certain part of the body to either friend or foe. With two more
Cheshire cocks it is all up but shouting, and their opponents, who win
so easily, are warmed and flushed with victory, and, therefore, in rare
fettle to tackle the reserves.

The end of round the second shows every cock has fought twice, a
few of them three times, and there are five left on each side out of the
original sixteen on each side.


Now the odds are even again and the excitement increases ; the
crowd gets denser round the cockpit ; there is always most thrutching
where there's least room. Men swear at one another, call one another
condemned beggars, or something similar, use cursory and sanguinary
language, and from words very soon get to blows. Fighting is
contagious ; it rouses the fierce passions of the men, and makes them

Sketched by the Author from life ; the breed having been in his family for at least a hundred years.

wish to fight as well as their cocks, and fight they do on the smallest
provocation. There is just time for another quart a piece, and then the
climax to the great struggle, the fighting it out to the death. There are
five cocks left in on each side, but how many will stand up for the third,
fourth, or fifth time in one day, with bloody spur and beak, face to face
with death if they do, they are game indeed. They are all good cocks
now, that have won at least twice, and they will be reserved for breeding


if they survive ; they can run if they like, there's no compulsion, but none
do so. Spur wounds and bruises, with stiffening joints and loss of blood,
have not cooled their pluck. They are game indeed, but the fighting is
slower and more dogged ; there is not the lightning-like thrust of the
rapier spur at the adversary's head ; there is not the same quick springing
in the air, aiding the spur with all the power of the wing. The clever
dodging and quick rallies are slower ; there is more standing and
hammering at one another's heads with the beak ; sometimes a bird is
clearly thrown on the ground with its adversary on its back. The spur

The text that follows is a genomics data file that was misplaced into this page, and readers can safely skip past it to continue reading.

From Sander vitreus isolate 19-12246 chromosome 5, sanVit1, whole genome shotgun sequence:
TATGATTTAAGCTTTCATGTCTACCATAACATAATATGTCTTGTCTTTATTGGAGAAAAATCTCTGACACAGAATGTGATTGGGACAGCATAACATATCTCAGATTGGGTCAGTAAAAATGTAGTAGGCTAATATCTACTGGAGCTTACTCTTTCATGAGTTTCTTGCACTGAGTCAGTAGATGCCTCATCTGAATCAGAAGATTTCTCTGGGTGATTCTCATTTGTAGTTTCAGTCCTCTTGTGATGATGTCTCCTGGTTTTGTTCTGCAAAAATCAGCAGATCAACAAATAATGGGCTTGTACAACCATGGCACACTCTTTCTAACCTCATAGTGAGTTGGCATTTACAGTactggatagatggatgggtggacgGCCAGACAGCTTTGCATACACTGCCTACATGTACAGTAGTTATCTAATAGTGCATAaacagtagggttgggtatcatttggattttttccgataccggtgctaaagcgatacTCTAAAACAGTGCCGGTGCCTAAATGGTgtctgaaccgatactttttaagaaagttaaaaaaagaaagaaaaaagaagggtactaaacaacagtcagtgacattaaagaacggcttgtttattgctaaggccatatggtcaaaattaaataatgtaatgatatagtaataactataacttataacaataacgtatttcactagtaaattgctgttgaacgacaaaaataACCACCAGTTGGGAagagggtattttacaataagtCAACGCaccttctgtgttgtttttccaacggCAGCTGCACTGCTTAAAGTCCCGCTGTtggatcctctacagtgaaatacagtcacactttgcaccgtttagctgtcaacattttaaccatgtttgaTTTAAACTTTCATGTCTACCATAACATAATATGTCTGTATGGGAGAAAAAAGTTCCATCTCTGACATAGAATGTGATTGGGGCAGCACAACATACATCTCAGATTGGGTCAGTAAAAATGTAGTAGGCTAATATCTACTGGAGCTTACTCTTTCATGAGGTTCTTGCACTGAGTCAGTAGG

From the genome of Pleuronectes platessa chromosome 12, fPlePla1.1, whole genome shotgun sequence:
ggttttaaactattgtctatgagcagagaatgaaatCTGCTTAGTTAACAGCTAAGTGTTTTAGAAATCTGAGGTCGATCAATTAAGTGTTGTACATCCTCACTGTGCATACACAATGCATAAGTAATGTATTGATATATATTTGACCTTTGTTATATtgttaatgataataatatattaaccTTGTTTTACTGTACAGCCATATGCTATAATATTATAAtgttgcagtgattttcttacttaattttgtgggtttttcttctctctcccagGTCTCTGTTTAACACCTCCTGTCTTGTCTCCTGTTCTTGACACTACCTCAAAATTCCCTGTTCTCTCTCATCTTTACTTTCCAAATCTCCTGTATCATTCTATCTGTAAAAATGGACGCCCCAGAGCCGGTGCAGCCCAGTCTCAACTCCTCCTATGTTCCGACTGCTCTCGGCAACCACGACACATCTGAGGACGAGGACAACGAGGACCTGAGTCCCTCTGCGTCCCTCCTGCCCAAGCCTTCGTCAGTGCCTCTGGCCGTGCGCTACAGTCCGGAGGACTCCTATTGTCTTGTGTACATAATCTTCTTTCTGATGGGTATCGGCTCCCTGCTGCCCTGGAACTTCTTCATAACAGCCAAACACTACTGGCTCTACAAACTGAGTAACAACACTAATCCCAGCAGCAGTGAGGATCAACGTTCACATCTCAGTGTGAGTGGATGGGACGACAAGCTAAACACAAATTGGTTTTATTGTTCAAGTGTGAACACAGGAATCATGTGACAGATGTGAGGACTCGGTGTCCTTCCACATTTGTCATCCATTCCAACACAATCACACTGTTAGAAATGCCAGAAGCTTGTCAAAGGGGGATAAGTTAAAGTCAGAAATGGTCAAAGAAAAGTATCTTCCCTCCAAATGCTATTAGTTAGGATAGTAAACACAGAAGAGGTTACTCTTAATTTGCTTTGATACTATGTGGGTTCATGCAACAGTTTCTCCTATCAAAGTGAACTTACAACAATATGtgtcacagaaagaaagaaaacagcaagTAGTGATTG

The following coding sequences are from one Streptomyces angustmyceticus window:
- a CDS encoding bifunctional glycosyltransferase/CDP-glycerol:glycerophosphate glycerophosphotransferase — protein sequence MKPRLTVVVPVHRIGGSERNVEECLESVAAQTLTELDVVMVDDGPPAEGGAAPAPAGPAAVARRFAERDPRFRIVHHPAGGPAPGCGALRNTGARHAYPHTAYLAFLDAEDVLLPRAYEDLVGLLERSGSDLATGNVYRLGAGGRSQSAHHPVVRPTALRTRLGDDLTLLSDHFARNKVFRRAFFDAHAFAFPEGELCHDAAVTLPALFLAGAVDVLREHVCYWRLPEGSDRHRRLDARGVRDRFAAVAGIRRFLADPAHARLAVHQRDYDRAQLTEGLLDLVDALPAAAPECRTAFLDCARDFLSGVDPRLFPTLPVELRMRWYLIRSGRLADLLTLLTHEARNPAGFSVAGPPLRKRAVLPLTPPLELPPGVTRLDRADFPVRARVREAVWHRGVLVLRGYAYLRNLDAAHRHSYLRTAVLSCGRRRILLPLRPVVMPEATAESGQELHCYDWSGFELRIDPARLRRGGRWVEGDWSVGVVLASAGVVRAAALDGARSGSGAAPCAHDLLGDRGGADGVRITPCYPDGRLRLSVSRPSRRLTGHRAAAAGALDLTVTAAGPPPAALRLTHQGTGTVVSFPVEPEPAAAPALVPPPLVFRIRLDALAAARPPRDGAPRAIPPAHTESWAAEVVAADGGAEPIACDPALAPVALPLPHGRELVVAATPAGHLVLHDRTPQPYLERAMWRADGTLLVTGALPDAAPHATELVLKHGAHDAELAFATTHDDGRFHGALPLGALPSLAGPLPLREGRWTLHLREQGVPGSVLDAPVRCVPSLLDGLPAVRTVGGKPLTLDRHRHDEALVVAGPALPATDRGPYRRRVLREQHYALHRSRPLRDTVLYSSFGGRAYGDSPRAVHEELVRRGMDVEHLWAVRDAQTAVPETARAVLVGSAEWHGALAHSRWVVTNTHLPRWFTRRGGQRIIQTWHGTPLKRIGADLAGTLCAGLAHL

may be plunged in the adversary's body and entangled there. Eyesight
is going and heads are swelling, the cocks are getting blind and peck at
anything or nothing, but still they fight on, until in some cases they
cannot stand or see ; they can only peck at random. The end may not
be yet, for the other cocks may be like them, but the scene becomes
revolting, and we may take it for granted that they die game and that
Didisburye must win, as the lighter Cheshire cocks are being gradually
knocked out of time.

Now arises another commotion in the innyard, drawing the atten-
tion of the spectators even from the all-absorbing cockpit. Who or what
in the name of fortune is this ? Here is a big burly man on horseback,
with the corpse of another man thrown across the saddle in front of

" Here's old Isaac Wood I've found drownded in the ford ; will
some of you take him ?" said the rider.

" Tak him yo sen," said one.

" What'st fot im ere for?" said another.


" Tak im where you fun him, we dunner wanten him here."

"What'st tu stopping th' cock feght for, mon? We wanten no
dead uns here, there's dead uns enoo."

" Take him, or I'll swot him down," roars out the rider.

" We shanner ; ta im off wi thee."

" Then here goes, I'll swot him, and if th' crowner wants me he
knows where to find me," said the rider, as he "swot" the corpse down,
and with a heavy thud it fell on the ground.*

The crowd gathered round the fallen body, making various remarks
and conjectures about it, until at last it became evident it must be put
somewhere; but there was the difficulty, the inn was full. The law has

* About the time of which I write, my great grandfather, Thomas Moss, of Meece, when
riding through a ford, found the body of an old friend of his named Isaac Peter Wood. He got
the body over the pommel of his saddle and rode off with it, but no one would take the body
from him, and no one, not even Wood's relations, would have anything to do with it. Men
were quickly hanged in those days, and often on bare suspicion, so the affair might have become
serious. There was also the difficulty of carrying the body of a big man in wet clothes, and he
carried it for over three miles. The horse would certainly not like the strange burden. In
that predicament he rode into an inn yard, where they also refused to take the corpse ; but an
inn yard is the proper place for dead bodies found in country districts, and there he said, " If
you don't take him, I'll swot him down," and as no one would take him he swot him and left
him. The expression of " swot him down " helped the incident to be long remembered in the
families of the two men ; and as my grandfather, the son of one of them, reared twelve children,
nearly all of whom lived to old age, none of them, men or women, being under five feet six in